DC Today is a daily missive from the Dividend Cafe of The Bahnsen Group. While the Dividend Cafe’s weekly market commentary is meant to be long-form, macroeconomic, and principle-driven, the DC Today’s purpose is to provide a daily synopsis of markets, politics, and current events. It will be short, sweet, and hopefully, informative. Our goal is to bring you the latest and most relevant market information and insights, written only by us. Please feel free to share The DC Today with your friends and family. And of course, we always welcome your feedback as to how we can make it more relevant and practical for you!

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Dear Valued Clients and Friends –

We have yet another special edition today with lots of really important things to say about markets, about investor behavior, about the Fed, and more.

There are a couple paragraphs in the Market Action section of today’s bulletin that I boldfaced because I believe them to be especially important for you to understand today.  If you read nothing else, read those sections.  But really, read all of it.

I was on Fox News after the market closed today speaking truth about energy markets.

Off we go …

Market Action

  • Futures opened last night up +150 points after the mild bounce of yesterday and stayed there or thereabouts into the evening.  But then very early this morning futures were pointing to a down -450 point market open, and European markets were down -1.5% or more.  Within an hour futures were down -600 points, and European markets were down more than -2%.
  • The market opened down nearly -700 points and worsened from there.   It bounced between down -600 and down -930 throughout the day.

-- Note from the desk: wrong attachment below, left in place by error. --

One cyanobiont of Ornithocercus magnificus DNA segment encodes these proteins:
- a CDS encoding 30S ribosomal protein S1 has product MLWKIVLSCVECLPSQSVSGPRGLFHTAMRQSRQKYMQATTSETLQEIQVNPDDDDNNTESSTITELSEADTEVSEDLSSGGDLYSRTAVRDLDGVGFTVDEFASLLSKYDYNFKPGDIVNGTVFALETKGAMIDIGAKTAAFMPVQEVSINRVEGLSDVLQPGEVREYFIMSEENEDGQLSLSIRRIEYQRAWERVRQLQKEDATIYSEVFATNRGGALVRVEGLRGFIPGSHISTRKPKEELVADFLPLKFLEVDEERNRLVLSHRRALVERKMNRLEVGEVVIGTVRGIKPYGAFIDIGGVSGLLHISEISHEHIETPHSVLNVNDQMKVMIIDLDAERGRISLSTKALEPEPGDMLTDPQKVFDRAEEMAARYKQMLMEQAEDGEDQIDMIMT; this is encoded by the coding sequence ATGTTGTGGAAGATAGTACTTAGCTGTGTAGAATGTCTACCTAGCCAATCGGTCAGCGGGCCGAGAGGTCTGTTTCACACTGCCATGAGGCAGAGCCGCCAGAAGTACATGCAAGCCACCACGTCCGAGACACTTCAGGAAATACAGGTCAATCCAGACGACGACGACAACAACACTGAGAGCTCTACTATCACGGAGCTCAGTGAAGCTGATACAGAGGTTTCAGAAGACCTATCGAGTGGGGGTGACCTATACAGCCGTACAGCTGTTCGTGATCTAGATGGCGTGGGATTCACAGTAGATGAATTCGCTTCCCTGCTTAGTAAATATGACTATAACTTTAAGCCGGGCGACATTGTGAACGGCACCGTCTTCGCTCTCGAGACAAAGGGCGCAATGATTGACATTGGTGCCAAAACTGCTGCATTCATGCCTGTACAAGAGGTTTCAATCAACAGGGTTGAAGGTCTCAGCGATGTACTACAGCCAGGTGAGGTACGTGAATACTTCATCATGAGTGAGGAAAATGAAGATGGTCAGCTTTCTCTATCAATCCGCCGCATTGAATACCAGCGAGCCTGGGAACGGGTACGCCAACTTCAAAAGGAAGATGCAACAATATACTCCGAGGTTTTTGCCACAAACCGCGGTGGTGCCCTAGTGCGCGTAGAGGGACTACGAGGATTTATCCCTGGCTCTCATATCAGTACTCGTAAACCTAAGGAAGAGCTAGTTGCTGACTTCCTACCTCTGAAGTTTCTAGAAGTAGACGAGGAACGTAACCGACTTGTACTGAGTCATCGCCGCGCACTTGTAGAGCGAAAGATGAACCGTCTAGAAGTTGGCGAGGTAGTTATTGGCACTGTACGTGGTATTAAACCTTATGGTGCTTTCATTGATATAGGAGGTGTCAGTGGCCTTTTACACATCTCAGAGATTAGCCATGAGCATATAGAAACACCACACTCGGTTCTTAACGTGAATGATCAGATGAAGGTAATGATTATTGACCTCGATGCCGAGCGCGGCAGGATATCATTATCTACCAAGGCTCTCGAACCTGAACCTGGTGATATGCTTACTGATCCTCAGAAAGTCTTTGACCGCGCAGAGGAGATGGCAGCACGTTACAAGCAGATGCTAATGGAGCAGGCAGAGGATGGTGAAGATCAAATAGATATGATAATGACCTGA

• The Dow closed down -741 points (-2.42%) with the S&P 500 down -3.25% and the Nasdaq down -4.08%.

*FactSet, DJIA, June 16, 2022

  • Why would markets have rallied yesterday on the news of a Fed rate hike, then sold off again a day later?  Were sellers today sleeping yesterday when the actual news came?  Of course not.  You had traders yesterday trying to buy the news, and you have traders today trying to sell the rally.  You had traders before yesterday who wanted out, and [rightly] assumed markets would rally on the news, so those traders become day-after sellers.  And so forth and so on.  The layers of short-term trading activity in each miniature phase of this are vast.  And, I might add, irrelevant.
  • The incredible difference that a period like this makes for cash-flow-oriented companies, dividend-growing companies, higher-yielding companies, and better-quality balance sheet companies, is staggering.  Note the performance of dividend payers relative to non-payers since early 2021, and especially in the turmoil of 2022.

*Strategas Research, Daily Macro Brief, June 15, 2022

  • I have been saying all year, and frankly for a long time before that, that the problem with overly accommodative monetary policy is getting off of overly accommodative monetary policy, and that benders are fun and hangovers are not.  The general paradigm of the economic cycle we have been living in for my entire adult life is a boom/bust cycle, and I believe an interventionist Fed exacerbates this.  And yet, I have maintained, and still do now, that the Fed is not as driven by reducing inflation as they say (for I believe they know they have very little control over that), and rather the restoration of their policy tools which lose efficacy at or near the zero-bound.  
  • If you asked me what I most expect the outcome to be out of this 75-basis point increase from the Fed yesterday, my answer really would not center around how much more it helps or hurts equities … The more I have reflected on the Fed guiding towards a 50-basis point hike for two months, then undermining their own forward guidance with a press leak (an absolutely unprecedented move that has me and most of my colleagues I respect on such things completely stunned), the more I believe they have ushered a new era of elevated volatility.  My friend Rene Aninao has referred to this as structural volatility in interest rates, currency, and equities.  I think he is exactly right.